Mitchell hired Menard to lead an investigation into possible colonial settlements for former slaves in Belize in the summer of 1863. Intrigued by the possibilities opened up by emigration, Menard decided to leave the United States himself, settling in Jamaica for a short time in 1865. There, he met and married his wife, Elizabeth. The Menards had three children: Alice, Willis, and Marie Jeanette. After a brief stay in Jamaica, the family relocated to New Orleans, where Menard started a newspaper, The Radical Standard.
In 1868, Menard was nominated by the Louisiana Republican Party as their candidate in a special election for the second district’s congressional seat. In his campaign literature, Menard emphasized the importance of including African-Americans as representatives in the federal government: “The freeing of the long-oppressed race will not be adequate, and the great cause of equal rights will not be accomplished, until the colored man is seen in every department of the Government.” Menard won the election handily, becoming the first African-American person elected to the United States Congress.
However, his election was swiftly contested by his Democratic opponent, Caleb Hunt. Both men went to Washington, and Menard accepted an invitation to address Congress. In February 1869, Menard became the first African-American man to deliver a speech in the chamber of the House of Representatives. Newspapers reported that “the gallery was packed” in anticipation of Menard’s historic remarks. Menard set out a detailed, technical case as he defended the legitimacy of his election, arguing that “Congress should recognize the right of the voters of those parishes to be represented here.” He also spoke out against voter intimidation efforts designed to suppress the votes of African-American citizens. However, he was ultimately refused his seat, in large part because of his race. One Congressman, future President James A. Garfield, reportedly argued that it was “too early” to admit a black representative to Congress.
Menard returned to New Orleans and resumed his work in publishing. After relocating to Jacksonville, Florida, he also resumed a career in public service. He served as Superintendent of Schools in Duval County and was appointed in 1874 to Florida’s state legislature. He was elected twice as a county Justice of the Peace. He also continued to write, doing editorial work at various newspapers and publishing a book of poetry, Lays in Summer Lands, in 1879. By 1880, he was the editor of a prominent newspaper in Key West.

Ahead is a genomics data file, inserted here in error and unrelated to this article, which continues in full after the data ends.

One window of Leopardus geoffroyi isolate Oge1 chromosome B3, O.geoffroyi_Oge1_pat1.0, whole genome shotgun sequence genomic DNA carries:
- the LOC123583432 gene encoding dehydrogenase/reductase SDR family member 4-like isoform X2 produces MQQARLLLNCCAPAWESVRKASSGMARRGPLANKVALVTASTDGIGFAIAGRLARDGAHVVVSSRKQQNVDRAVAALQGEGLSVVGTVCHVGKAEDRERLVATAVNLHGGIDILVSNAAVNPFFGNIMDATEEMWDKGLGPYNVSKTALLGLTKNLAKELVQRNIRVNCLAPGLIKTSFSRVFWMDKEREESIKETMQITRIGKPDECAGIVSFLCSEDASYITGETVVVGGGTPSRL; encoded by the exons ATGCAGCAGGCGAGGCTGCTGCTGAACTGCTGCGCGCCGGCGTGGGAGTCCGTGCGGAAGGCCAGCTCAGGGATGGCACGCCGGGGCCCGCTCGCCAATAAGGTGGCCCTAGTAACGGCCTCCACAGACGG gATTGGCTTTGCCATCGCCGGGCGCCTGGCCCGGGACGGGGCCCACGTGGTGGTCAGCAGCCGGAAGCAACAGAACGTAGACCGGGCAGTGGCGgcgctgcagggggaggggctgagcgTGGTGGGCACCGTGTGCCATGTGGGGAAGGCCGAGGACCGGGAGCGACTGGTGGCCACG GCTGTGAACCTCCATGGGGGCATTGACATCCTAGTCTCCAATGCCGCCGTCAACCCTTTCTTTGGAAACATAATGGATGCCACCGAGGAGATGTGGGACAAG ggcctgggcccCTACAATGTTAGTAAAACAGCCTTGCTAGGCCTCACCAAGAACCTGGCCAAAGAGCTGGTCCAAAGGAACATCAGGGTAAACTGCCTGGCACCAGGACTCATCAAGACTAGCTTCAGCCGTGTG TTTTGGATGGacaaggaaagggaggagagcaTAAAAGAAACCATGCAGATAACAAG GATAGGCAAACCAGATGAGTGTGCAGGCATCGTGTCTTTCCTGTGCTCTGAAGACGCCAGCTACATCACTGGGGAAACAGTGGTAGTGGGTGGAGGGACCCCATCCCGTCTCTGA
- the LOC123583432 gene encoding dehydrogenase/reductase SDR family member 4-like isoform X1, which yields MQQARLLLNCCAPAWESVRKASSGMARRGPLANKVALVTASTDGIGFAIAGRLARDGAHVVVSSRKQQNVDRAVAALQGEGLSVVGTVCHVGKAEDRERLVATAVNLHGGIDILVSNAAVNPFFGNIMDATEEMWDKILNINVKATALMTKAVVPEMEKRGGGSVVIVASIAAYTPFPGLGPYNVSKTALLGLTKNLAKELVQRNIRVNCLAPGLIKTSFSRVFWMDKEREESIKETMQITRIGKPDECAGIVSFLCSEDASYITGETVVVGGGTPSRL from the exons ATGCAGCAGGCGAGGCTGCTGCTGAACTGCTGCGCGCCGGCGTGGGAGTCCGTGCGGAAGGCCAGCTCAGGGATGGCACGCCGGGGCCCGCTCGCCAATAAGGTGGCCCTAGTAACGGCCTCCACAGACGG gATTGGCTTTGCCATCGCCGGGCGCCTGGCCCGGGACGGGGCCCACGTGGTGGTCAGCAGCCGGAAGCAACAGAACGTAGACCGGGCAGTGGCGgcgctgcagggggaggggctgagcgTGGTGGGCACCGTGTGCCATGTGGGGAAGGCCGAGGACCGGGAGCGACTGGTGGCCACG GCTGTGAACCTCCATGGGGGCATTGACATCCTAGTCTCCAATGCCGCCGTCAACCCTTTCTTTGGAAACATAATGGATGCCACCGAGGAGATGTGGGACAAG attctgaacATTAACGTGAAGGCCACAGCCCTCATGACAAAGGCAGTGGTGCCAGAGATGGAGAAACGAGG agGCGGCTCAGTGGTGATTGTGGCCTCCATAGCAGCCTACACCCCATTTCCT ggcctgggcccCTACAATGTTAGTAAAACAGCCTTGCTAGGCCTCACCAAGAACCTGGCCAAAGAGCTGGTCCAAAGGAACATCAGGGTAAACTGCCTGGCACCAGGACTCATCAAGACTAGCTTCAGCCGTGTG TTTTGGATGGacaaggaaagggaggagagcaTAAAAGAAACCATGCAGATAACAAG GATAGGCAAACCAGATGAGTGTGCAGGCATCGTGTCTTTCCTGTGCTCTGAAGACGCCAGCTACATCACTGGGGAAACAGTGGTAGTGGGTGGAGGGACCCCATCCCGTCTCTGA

In 1889, Menard was appointed once more to a government position in Washington. This time, he was selected for a clerkship in the census bureau. A year later, he established a monthly periodical in Washington, the National Afro-American, which focused on “industrial, political, and literary” issues and featured contributions from notable African-American writers.
Menard died in Washington, D.C. in October 1893 at the age of 55. One contemporary obituary summed up Menard’s life: “He was a man of brilliant intellect and great ability, but his ambitious hopes were doomed to disappointment.” Recent efforts have been made, however, to highlight the achievements made by Menard during his lifetime. The University of Tampa Bay Press issued a new scholarly edition of Lays in Summer Lands in 2002, and two years later, the state of Illinois celebrated John Willis Menard Day, in recognition of his literary contributions and his public and community leadership.
John Willis Menard was inducted into The Randolph Society in 2017.